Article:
RSF - The Off Road Cycling Club

The Adventure Starts Here


Anybody who rides a bicycle is a friend of mine - Gary Fisher


All content in the journals is copyright either of the RSF or the author or indeed both. It's use without permission will result in a stiff memo. If you would like to use an article or images please contact the general secretary in the first instance

2000 Jan-Feb Vol 45 No.1

I have come over Nan Bield. From here the valley is enclosed by fine crags; locked up, it seems, beyond access. But there is a way, and I have come that way. My way was by new and lovely country through Orton to Shap, and a devilish hard way it was. But life is that way and mostly not nearly so pleasant as that tail of a road to Shap. These hard mountain roads knock hunger into you, and if you are without food they take your knee-strength away and leave you gasping inches where you would have strode yards before, but you learn a lot; you come up again like a cork in a storm and get yourself beached alright.

2000 March-April Vol 45 No.2

On entering Aberfoyle, I looked at my never-right watch to assume that I was only half-an-hour down on schedule for the 10 a.m. rendezvous with Callander John. An excited John demanded an explanation for my late arrival on this pleasant September Sunday. Telling him a sad tale of a puncture and of weary legs after a mid-week sprint from Paris to Brest and back seemed to do the pacifying trick. The real reason, whisper, whisper, was because we have a new and, for the first time, a good-looking addition to the Berwick household—Whisky, the kitten. The task of feeding the wee devil rested on my broad masculine shoulders (take a bow, George), as Elsie was away spending a week-end in her country cave on Arran.

2000 May-June Vol 45 No.3

On the western shore of Derwentwater is a lovely range of little mountains called Cat Bells. On the narrow grassy summit of these hills is one of the most famous ridge walks in England. Its popularity is mainly from the splendid views looking northwards towards Skiddaw and equally good views down to Derwentwater on the east and to Causey Pike to the west. The valley between Cat Bells and Causey Pike is the Newlands Valley and, although it is only a few miles from Keswick with its hordes of summer visitors, Newlands provides a quiet playground, even at peak holiday periods, for the rough-stuff cyclist.

2000 July-Aug Vol 45 No.4

For us, it was to be a holiday with a difference. The overnight drive to Scotland now abandoned for a more leisurely arrival. The tent and camping gear also left for a recently acquired Motorhome. It was inevitable that nostalgia would prevail throughout. We drove past Loch Lochy YH, still the same cobbled forecourt, how many times had we parked cars there whilst setting out for tours; all now fondly remembered. At the time though some had been marathon efforts, usually the result of my appalling navigating errors. How lucky we had been on several occasions for the wilds of Scotland is not the place to make errors with the map.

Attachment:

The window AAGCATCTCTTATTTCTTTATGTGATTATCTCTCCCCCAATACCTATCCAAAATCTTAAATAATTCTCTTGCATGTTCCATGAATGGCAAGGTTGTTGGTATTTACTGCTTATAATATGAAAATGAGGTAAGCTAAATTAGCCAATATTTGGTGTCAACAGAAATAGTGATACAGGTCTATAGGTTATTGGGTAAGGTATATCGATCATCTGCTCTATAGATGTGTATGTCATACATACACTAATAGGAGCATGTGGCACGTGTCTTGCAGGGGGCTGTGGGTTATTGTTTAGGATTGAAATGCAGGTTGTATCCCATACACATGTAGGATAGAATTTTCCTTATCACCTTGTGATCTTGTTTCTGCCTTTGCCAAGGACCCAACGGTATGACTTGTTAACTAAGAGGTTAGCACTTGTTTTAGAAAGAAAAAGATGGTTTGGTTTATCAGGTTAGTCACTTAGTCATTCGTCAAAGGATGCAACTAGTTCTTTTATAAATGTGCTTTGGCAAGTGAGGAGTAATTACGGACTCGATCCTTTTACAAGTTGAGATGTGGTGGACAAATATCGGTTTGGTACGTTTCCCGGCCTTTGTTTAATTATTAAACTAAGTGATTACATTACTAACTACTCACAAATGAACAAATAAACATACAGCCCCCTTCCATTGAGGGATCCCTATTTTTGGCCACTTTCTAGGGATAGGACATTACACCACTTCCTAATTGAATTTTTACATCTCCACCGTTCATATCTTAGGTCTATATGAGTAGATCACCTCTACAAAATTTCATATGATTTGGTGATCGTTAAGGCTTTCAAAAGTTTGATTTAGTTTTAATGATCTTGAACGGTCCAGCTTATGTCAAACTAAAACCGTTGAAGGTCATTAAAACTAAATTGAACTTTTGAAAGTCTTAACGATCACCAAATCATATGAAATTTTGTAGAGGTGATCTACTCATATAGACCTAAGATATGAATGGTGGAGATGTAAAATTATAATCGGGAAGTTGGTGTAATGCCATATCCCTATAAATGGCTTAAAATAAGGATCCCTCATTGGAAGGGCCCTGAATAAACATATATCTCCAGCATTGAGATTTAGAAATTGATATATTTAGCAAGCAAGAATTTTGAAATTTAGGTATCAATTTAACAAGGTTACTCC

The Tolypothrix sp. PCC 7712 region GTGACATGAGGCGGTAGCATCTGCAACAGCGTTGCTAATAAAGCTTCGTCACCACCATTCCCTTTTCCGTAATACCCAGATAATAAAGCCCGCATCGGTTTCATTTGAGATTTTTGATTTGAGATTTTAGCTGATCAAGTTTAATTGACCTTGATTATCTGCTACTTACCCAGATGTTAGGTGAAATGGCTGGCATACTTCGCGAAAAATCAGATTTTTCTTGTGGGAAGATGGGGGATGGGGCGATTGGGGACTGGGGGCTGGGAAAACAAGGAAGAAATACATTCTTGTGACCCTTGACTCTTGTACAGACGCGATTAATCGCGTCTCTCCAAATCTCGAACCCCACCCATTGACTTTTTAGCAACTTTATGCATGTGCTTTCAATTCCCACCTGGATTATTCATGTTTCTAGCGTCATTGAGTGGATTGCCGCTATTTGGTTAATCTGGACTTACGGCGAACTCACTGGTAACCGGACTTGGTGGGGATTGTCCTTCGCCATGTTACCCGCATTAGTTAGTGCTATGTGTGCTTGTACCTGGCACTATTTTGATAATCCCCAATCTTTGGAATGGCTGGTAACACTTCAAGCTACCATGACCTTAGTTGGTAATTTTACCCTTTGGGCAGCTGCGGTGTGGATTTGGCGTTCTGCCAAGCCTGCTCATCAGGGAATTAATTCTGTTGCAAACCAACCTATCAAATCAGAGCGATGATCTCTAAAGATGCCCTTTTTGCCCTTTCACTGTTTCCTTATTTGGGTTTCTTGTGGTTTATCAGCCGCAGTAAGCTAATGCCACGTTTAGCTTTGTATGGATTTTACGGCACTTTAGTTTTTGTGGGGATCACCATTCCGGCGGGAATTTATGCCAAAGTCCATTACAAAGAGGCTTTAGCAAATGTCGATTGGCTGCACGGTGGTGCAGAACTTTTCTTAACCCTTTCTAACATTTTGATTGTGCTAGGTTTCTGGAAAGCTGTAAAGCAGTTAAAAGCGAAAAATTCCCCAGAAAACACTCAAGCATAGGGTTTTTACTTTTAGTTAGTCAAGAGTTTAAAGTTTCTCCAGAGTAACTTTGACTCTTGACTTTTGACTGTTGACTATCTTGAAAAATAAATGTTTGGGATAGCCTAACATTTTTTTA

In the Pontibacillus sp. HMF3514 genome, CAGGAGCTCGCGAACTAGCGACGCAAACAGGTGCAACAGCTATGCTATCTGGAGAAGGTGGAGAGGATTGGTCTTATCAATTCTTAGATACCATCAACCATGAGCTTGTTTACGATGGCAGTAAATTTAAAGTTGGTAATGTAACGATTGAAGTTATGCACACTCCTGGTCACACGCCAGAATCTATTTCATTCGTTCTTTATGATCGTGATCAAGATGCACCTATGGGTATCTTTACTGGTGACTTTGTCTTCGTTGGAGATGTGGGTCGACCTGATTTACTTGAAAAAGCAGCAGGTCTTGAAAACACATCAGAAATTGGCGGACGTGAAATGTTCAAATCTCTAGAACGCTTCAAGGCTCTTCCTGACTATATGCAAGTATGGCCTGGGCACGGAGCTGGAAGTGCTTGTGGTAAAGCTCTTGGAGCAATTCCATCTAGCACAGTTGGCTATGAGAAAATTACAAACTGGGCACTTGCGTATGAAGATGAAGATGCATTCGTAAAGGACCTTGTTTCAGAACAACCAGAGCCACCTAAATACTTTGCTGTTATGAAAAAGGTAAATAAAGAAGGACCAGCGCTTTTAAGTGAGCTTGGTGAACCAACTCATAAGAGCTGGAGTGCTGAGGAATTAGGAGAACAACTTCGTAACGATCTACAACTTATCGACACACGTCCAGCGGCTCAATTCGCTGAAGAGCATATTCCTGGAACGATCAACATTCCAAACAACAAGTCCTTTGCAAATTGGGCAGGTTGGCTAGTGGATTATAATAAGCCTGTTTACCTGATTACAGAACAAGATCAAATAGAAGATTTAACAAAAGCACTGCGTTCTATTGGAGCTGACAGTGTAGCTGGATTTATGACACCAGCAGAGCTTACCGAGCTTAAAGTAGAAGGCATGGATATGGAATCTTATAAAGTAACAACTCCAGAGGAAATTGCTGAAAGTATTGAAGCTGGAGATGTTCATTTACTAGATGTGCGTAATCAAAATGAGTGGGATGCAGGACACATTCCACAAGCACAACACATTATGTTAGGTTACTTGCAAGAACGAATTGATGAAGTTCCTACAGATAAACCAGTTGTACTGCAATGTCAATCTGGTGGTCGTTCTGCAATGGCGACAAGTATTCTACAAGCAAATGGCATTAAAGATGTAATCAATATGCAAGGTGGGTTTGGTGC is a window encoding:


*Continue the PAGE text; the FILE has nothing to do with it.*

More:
2000 Sept-Oct Vol 45 No.5

A farmyard is hardly an ideal campsite, but when a farmyard is the only available place other considerations must go overboard. It so happened during the wetter part of September 1930 that I found myself wandering around Castletown, Isle of Man, at 11 p.m. A farmer’s boy took me home with him and gave me the alternative of a large field containing a fully grown bull, or the farmyard which was detached from the farmhouse and surrounded on three sides by the field; the road and shippons covering the fourth side. I dislike bulls so I chose the farmyard, found a spot that boasted a patch of grass amongst the cobbles, and there set up my outfit.

2000 Nov-Dec Vol 45 No.6 (Index)

That is Joe - *a nice unparticular man’. Cycle-campers are unparticular as a rule, because they have to be. All their outfit must be carried on the machine they push by their own power, and weight tells on a long ride. In any case real camping is not a sinecure. Blackberry Joe as a cyclist diets for fitness, as a camper he gormandises for pleasure. I have known him to spend three hours cooking supper on his stove, potatoes, onions, gravy, carrots and turnips and anything else that will go into the pan does go in and is boiled up with the rest

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